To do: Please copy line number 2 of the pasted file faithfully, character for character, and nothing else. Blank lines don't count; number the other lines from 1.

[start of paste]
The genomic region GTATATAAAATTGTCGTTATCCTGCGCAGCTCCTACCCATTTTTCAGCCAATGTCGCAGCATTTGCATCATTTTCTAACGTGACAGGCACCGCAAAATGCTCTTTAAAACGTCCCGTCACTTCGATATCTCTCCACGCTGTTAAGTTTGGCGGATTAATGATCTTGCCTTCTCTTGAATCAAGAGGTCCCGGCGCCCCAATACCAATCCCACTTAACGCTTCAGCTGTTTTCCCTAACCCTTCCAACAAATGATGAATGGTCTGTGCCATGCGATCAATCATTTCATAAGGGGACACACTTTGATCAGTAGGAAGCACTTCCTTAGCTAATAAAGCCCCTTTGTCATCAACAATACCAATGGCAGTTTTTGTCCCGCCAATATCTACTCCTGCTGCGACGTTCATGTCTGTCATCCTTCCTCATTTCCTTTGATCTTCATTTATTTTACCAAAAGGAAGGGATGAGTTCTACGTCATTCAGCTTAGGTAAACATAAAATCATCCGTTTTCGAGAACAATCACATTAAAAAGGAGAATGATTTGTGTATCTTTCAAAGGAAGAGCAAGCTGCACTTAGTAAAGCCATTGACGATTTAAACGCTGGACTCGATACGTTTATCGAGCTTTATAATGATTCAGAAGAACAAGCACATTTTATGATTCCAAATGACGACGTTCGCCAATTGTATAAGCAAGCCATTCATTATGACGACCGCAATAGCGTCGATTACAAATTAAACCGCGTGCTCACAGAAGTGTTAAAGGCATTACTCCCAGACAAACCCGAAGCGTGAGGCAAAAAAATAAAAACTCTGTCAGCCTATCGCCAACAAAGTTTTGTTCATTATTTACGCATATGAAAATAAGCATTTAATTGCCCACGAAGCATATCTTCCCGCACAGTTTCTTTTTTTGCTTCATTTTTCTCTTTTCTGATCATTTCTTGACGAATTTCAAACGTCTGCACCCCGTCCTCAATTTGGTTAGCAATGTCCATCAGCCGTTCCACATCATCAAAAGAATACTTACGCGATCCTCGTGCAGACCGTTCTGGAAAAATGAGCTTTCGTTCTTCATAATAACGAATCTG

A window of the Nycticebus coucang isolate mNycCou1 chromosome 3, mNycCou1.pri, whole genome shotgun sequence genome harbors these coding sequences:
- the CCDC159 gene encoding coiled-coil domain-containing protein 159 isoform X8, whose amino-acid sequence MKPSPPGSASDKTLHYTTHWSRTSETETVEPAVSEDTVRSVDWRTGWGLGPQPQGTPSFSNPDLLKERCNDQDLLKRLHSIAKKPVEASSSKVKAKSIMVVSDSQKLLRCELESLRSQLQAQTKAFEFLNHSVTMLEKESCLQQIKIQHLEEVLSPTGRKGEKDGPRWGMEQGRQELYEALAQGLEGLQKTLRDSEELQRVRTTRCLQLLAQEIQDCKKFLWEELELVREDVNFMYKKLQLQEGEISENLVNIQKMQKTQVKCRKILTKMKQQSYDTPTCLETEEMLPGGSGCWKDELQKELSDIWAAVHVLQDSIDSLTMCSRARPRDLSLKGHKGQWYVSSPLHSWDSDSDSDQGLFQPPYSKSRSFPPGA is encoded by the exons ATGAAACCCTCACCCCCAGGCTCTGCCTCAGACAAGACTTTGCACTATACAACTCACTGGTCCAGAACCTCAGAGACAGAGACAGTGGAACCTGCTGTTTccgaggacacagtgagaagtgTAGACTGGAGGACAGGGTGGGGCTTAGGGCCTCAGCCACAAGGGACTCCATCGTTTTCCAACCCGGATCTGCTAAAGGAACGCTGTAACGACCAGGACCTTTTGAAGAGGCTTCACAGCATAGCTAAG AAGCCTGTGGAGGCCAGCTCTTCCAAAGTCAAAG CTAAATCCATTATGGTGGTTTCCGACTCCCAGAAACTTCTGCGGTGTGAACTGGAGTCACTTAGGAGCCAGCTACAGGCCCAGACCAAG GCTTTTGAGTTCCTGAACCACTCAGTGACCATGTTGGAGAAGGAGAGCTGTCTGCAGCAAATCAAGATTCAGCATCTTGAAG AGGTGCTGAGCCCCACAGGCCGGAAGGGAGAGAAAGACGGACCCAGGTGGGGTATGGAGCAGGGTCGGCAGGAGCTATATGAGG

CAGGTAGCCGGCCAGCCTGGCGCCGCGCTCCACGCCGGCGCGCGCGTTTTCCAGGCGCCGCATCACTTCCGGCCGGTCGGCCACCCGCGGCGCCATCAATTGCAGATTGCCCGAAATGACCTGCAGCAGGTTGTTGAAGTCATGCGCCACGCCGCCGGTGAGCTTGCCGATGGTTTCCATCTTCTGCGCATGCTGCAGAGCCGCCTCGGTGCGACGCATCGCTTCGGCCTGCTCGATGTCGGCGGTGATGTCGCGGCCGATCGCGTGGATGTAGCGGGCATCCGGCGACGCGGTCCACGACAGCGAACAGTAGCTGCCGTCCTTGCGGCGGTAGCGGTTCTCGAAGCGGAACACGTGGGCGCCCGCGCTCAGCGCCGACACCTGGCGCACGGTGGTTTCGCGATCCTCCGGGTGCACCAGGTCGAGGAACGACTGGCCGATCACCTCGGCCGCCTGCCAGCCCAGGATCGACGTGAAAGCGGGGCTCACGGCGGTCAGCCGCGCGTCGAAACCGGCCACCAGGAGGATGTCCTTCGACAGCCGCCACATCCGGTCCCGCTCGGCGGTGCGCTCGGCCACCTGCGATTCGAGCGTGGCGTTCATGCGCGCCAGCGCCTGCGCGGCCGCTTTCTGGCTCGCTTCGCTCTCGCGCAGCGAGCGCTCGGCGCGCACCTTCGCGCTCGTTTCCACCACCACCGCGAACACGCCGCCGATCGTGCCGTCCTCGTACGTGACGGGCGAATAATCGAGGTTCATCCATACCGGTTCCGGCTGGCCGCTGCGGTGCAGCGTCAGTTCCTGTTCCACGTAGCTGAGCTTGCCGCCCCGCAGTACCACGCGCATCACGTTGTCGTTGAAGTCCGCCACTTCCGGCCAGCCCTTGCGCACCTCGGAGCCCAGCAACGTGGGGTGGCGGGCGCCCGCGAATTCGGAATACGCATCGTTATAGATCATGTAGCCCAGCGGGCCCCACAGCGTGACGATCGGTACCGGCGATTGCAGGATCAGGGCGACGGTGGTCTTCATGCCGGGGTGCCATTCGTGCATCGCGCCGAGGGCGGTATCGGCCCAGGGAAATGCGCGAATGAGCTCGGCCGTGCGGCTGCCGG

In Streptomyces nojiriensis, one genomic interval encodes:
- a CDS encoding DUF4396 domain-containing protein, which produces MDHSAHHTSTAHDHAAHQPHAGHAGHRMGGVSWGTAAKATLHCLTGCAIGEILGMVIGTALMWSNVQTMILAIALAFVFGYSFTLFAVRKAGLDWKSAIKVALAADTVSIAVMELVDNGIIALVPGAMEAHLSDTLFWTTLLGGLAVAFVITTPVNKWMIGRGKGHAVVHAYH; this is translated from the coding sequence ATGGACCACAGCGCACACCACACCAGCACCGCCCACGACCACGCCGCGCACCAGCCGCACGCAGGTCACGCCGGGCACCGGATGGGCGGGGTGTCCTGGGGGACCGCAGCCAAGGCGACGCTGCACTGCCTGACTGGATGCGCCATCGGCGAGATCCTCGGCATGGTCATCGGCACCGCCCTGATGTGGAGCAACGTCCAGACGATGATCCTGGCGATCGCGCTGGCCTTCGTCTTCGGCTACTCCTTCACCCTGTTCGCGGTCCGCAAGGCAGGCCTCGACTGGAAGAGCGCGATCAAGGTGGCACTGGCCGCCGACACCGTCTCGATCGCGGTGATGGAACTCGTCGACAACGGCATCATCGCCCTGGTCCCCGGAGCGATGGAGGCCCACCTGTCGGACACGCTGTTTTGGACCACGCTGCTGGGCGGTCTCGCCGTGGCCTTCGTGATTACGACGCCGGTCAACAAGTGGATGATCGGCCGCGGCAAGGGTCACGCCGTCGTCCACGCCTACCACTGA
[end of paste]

A window of the Nycticebus coucang isolate mNycCou1 chromosome 3, mNycCou1.pri, whole genome shotgun sequence genome harbors these coding sequences: